Dear Dedicated Members for Change,

DMC Newsletters generally focus on methods and techniques to bring potential new members to our fraternal Order.   We’re all about putting the brakes on our decades-long decline, and finding ways to grow Odd Fellowship.   But almost as important as bringing in the new generation of Odd Fellows, is the need to keep current members engaged and in the fold.    In the spirit of this latter goal, here is a column written by one of DMC’s founders, Past Grand Master Rick Boyles.   Have you seen these situations arise in your Lodge?

F – L – T

Dave Rosenberg, PGM


 

There’s a game many of us have played either as children in grade school or somewhere along the way in growing up.: a line of people is created of at least ten individuals, and a sentence or thought begins at the beginning of the line and is spoken out loud at the end; it is invariably much different at the end of the line than it was at the beginning.  Such a game illustrates how rumors begin and end up altered or expanded. Our order is comprised of people who are often alienated from one another due to distance, personal beliefs, politics, or other factors. In our private lives or lodges, many of us have heard rumors almost too unreal to be believed.  Some will not divulge where they have listened to a rumor, only preceding it to say that they heard something from someone. Much like the game, it is doubtful that this rumor is entirely based on facts since it has often taken longer to spread than a game with only ten people in line. Imagine enlarging this group to a hundred or a thousand members. In that case, you can see how a once seemingly innocuous rumor can become dangerous or stretched beyond belief.  The Grand Master, or a person of authority, is first required to determine which is a rumor and which is not.

Then, we also see that members often have an agenda that is not entirely based on stability.  Some hold resentment or jealousy of others.  That rumor becomes a secret weapon. Because our order is ideally based upon a friendly ranking, some can have a less-than-congenial resentment and can employ this rumor as a message to damage either the listener or a shared target.

Lately, rumors have mainly been based on financial decisions, salaries, budgets, etc.  Keeping budgets and salaries intact is essential, but rumors don’t do justice to anyone. Rumors are easy to spread, while facts are often much more elusive.  And some, through bitterness or ignorance, are more fascinated by spreading rumors than discerning the facts.  Remedies for situations caused by rumors are generally more complex than falling prey to the rumor.  Codebooks, for example, do not always address every problem a lodge may encounter.  In our code, there is a passage that states that only full members of a lodge may vote on the sale of a building.  But may an associate member vote on the demolition of a building? It’s not clear. Also, can a lodge pass a meaningful vote, such as the sale or disposal of a building, based upon the vote of a fraction of the membership? Such a thing may be allowable within the code, but is it ethical?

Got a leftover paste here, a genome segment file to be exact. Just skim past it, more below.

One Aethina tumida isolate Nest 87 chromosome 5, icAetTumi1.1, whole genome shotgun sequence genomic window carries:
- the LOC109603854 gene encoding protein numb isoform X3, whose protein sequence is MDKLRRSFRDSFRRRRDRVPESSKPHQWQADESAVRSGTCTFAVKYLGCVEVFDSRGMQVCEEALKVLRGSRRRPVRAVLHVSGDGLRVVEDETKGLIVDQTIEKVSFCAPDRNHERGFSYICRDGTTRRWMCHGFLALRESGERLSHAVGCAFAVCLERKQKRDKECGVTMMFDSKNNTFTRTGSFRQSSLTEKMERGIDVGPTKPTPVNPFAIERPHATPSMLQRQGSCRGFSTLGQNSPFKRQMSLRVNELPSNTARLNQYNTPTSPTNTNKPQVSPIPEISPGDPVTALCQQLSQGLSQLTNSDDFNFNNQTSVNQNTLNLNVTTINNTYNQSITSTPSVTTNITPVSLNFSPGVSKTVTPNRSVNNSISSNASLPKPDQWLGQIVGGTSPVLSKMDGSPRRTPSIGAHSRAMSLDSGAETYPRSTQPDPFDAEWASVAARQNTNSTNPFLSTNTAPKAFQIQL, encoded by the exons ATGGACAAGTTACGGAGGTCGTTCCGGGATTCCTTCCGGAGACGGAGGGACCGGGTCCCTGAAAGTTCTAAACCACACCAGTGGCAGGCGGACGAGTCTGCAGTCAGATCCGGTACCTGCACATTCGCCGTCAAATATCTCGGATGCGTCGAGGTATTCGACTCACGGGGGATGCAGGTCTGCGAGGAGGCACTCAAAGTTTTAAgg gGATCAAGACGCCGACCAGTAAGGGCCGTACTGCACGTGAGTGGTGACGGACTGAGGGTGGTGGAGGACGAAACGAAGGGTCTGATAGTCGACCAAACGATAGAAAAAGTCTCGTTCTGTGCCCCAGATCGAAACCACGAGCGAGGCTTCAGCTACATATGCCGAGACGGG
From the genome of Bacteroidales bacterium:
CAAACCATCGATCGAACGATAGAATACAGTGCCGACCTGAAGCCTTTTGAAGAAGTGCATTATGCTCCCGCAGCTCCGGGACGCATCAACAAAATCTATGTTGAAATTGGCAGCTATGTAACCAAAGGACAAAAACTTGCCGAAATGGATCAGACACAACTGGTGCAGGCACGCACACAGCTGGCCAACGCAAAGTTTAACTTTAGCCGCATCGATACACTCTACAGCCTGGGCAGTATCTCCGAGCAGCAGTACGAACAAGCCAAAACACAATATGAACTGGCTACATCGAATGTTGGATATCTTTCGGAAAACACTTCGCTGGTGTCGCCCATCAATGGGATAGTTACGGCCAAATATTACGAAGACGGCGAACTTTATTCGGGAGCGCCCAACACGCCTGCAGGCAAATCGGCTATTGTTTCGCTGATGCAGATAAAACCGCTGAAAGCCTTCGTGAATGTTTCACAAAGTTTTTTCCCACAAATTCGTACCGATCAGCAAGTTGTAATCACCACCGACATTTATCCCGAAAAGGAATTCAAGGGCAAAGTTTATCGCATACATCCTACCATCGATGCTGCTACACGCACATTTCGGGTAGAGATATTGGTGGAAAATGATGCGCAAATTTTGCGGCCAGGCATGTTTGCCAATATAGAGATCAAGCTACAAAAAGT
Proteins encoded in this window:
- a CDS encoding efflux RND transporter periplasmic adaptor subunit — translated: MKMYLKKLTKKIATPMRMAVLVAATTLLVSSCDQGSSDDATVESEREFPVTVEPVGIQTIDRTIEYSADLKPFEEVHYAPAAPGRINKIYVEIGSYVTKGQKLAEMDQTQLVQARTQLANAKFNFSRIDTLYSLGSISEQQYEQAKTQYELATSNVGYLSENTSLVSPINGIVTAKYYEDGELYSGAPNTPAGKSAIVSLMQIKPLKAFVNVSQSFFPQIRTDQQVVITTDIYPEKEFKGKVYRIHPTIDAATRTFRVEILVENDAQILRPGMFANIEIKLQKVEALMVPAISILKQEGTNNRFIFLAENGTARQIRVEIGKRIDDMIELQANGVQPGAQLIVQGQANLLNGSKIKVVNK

One of the most significant facts of our order is that anyone can be put in charge of anything.  Many who become Grand Masters or other high officers in our order have never assumed any different positions of authority in their regular lives.  This is a beautiful thing, and often, members with no previous authoritative experience can surprise others with their expertise, while others may be disruptive or lost.  Of course, it is essential, as an officer, to familiarize yourself with all the pertinent codes, but there is a lot to digest, with over 1,000 pages to learn and disseminate.  Then, in addition, a person in charge has to decide if a rumor is valid or just another volley from a disgruntled individual.  Even in the Odd Fellows, being in charge is an honor no one should take for granted, and every member is an asset not to be squandered or belittled.

In F., L., & T.,
Rick Boyles
Past Grand Master
Jurisdiction of California
Independent Order of Odd Fellows

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